Ian Grant Subscriber

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    I wasn't implying there was competition Ralph, rather that the text of the article with the BTZS spreadsheet helped explain it's uses. So as you say some documentation will help.

    It would be interesting to relate the techniques use to the more practical visual testing of the Zone system as many don't have access to a densitometer.

    It's a few years since I was really adept at spreadsheets bur it would be useful if some one could make the WBM one fully functional in Open Office.

    Lee highlights why many of us stopped using Microsoft Office, in my case it was complex Access databases used commercially rendered completely useless in new versions of Office with no backwards compatibility.

    Ian


     
  22. ozphoto

    ozphoto Subscriber

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    I use Neo Office with my Mac, and the charts look identical, even though I too have some err messages.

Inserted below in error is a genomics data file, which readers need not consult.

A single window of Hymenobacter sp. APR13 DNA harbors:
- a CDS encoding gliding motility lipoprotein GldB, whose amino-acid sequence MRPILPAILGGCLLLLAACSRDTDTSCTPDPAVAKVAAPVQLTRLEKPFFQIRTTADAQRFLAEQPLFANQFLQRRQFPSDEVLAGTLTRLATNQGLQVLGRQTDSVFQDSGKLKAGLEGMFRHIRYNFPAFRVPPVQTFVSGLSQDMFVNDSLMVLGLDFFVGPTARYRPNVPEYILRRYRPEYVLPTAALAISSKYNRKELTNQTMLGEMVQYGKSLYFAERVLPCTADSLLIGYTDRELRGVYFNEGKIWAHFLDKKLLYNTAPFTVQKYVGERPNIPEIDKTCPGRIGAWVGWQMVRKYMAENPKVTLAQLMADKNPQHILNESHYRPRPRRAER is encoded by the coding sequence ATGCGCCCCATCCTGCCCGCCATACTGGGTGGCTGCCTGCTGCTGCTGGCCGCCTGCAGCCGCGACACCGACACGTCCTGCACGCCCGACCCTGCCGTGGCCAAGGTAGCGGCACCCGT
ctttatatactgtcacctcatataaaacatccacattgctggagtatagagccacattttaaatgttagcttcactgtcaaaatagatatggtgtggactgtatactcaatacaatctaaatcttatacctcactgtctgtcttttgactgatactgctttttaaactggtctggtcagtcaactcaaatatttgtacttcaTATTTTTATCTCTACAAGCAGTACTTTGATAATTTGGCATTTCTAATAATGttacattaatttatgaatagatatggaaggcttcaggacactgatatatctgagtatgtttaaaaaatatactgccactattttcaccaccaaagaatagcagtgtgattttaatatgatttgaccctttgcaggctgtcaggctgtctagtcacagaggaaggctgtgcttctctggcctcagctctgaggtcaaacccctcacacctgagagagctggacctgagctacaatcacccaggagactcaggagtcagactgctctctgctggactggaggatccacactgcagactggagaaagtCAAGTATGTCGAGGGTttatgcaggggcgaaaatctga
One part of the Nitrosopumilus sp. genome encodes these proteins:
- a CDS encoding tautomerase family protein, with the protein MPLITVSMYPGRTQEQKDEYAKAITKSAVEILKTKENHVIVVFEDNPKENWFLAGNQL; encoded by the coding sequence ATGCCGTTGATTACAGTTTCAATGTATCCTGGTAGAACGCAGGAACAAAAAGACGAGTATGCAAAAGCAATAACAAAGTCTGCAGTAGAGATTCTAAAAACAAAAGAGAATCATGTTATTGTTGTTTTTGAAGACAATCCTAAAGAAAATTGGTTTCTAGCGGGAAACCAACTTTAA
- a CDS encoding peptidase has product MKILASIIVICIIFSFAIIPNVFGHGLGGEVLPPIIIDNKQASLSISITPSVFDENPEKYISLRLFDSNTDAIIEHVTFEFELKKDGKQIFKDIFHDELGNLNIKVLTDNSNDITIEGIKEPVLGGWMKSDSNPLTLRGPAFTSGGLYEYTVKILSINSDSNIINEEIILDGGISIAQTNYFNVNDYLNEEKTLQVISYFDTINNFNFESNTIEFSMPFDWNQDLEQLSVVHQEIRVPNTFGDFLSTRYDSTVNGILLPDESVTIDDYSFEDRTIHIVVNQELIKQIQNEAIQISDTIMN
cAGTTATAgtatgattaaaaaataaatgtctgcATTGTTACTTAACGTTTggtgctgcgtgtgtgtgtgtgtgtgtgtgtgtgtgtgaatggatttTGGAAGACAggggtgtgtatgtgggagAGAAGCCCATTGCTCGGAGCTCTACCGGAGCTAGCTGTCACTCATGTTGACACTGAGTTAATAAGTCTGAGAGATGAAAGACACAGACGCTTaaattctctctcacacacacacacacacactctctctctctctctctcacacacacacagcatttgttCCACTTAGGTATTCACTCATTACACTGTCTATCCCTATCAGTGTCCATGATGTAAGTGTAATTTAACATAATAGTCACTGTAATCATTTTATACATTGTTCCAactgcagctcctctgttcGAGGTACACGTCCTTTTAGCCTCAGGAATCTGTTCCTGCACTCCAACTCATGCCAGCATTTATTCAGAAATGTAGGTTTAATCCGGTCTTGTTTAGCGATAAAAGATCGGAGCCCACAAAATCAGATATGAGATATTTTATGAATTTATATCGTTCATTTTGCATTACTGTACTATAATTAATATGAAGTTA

Not sure if they are the same, but certainly not how the OO chart looks.
     

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  23. Ian Grant

    Ian Grant Subscriber

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    The Open Office graphs have the same co-ordinates it's just the Blue lines that are missing or in the wrong location, so the syntax error/differences are slight.

    Ian
     
  24. squinonescolon

    squinonescolon Member

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    Ralph,
    Would incident metering charts be too much to ask?
     
  25. Lee L

    Lee L Member